Recent Features
Songs of Imploration and Love: The Music of Tajikistan

For centuries, Tajikistan has seen just about every monarchy, kingdom, religious faith and culture sweep through its land, leaving an indelible impression on its people and music.

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Let’s Make Childhood Savage, Again

A growing movement says we ought to help our kids lead riskier lives with the intent of improving society.

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“Music Is More Than Just Notes”: An Interview with Mino Cinélu

How does Mino Cinélu tell stories with percussion? Just ask Sting, Kate Bush, or Herbie Hancock.

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“It’s Morphin’ Time!”: Twenty Years of Power Rangers With No End in Sight

The campy Mighty Morphin Power Rangers: 22 years, 22 seasons and two movies in (and a reboot on the way). Why do we love this show?

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Much Ado About Art, Satire and Terrorism

As the debate rages over Charlie Hebdo’s controversial cartoons, Art Spiegelman offers sage advice on cartoons and free speech.

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At the Core of Technology Is a Human: An Interview With Ayori Selassie

As a young professional in the entrepreneurial world of Silicon Valley, Ayori Selassie argues that technology's primary purpose should be to serve human needs first and foremost.

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11 Feb 2015 // 3:30 AM

In Defense of Brunch

A provocative and insightful new book challenges us to rethink our obsession with brunch, and to critically consider what this overpriced, messy meal really says about shifting class identities in today’s world.

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‘The Secret History of Wonder Woman’ Also Reveals a Great Deal About Our Own Social History

Jill Lepore's hit new book on Wonder Woman sheds light not only on the astonishing origins of this iconic character, but also on the fascinating social and political strands of history which gave rise to her.

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A Portrait of the Boss As a Young Man: On Bruce Springsteen’s First Seven Albums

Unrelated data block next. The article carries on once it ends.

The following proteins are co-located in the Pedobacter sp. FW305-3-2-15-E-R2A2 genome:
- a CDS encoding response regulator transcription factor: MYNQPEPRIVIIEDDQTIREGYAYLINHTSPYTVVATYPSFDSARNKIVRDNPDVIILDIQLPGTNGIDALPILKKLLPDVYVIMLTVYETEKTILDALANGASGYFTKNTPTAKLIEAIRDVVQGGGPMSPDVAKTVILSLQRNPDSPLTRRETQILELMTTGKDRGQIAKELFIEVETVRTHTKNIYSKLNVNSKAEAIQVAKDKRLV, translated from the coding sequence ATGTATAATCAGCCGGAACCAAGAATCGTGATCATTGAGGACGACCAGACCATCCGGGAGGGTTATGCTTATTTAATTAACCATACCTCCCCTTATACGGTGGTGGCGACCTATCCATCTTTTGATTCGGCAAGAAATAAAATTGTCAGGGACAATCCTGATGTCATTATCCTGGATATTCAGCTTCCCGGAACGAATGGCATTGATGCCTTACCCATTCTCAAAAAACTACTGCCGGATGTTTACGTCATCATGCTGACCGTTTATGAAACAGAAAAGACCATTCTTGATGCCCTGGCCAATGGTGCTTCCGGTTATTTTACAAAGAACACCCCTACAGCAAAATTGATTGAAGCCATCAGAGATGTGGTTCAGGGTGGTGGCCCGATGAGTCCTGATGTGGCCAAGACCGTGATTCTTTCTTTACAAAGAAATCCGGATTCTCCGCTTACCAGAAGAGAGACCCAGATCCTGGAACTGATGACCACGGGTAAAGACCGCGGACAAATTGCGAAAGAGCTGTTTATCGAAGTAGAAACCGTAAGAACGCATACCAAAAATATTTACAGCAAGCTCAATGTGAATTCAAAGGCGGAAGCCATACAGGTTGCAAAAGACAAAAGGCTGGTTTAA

The go-for-broke inspiration Bruce Springsteen became legendary for providing in his songs initially sprang from the most authentic source: himself.

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6 Feb 2015 // 3:05 AM

1965: The Most Revolutionary Year in Music

The year 1965 saw many musical developments, a significant one of which is Brian Wilson's development from poet laureate of high school to baroque visionary.

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“Leave the F-Bombs In”: An Interview With Daytrotter’s Sean Moeller

You may not know his name. You may not even know Daytrotter. But Sean Moeller has played an indispensable role in snatching many of your favorite groups from the clutches of obscurity.

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The Fluke That Wasn’t: Reconsidering the Success of Ray Charles’s Country Music Landmark

It's no accident that country is considered a white genre; it became white over time, and minimizing issues of race has been a key component of maintaining this whiteness.

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Does the Title of the Bollywood Blockbuster, ‘PK’, Actually Stand for Performing Kulturkampf?

In the kulturkampf between India’s intelligentsia decrying the ‘cultural terrorism’ of extremists, a film like PK has me wondering, how long can secular liberals retain the moral high ground?

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Heaven Don’t Call Me Home: An Interview With the Lone Bellow

Rewriting the rules of Americana, the Lone Bellow are ready for their mainstream moment, working with Aaron Dessner of the National and releasing one of 2015's most anticipated albums.

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The Visual Enchantment of Music Photography

Sometimes photographs tell stories that music cannot fully articulate, carrying in their grain long-gone atmospheres.

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Metaphor in a Time of Ebola

The more closely I followed the Ebola coverage, the more the simulacra of contagion in fiction, film, and games seemed inextricably woven into the mainstream media.

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Between the Stripes of That Sunlight Sound: An Interview with the Go-Betweens

With the first intensely exhaustive box set of their career released, Robert Forster reflects on a first-time bass player, a film critic, and himself helped change the very face of rock music.

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Antitheism and the Art of the “Hitch Slap”

Before Bill Maher became the demon-du-jour for his satirical scorn of religion, Christopher Hitchens led the charge of rhetorical antitheism.

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A Homespun and Natural Kind of Rock: An Interview With Ultimate Painting

Drawing from the legacy of the Beatles and the Velvet Underground, the still-young group Ultimate Painting made quite a splash in 2014.

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The 2015 Grammys Get Jazz Mostly Wrong, a Little Right

Grammy nominations in jazz are rarely adventurous and usually confusing. Yet this year's slate is intriguing.

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More Recent Features
//Mixed media
//Blogs

Mr. Robot: Episode 6 -- "Br4ve-Trave1er.asf

// Channel Surfing

"When episode six opens to find Elliot in terror and panic, it is soon confirmed that he should be.

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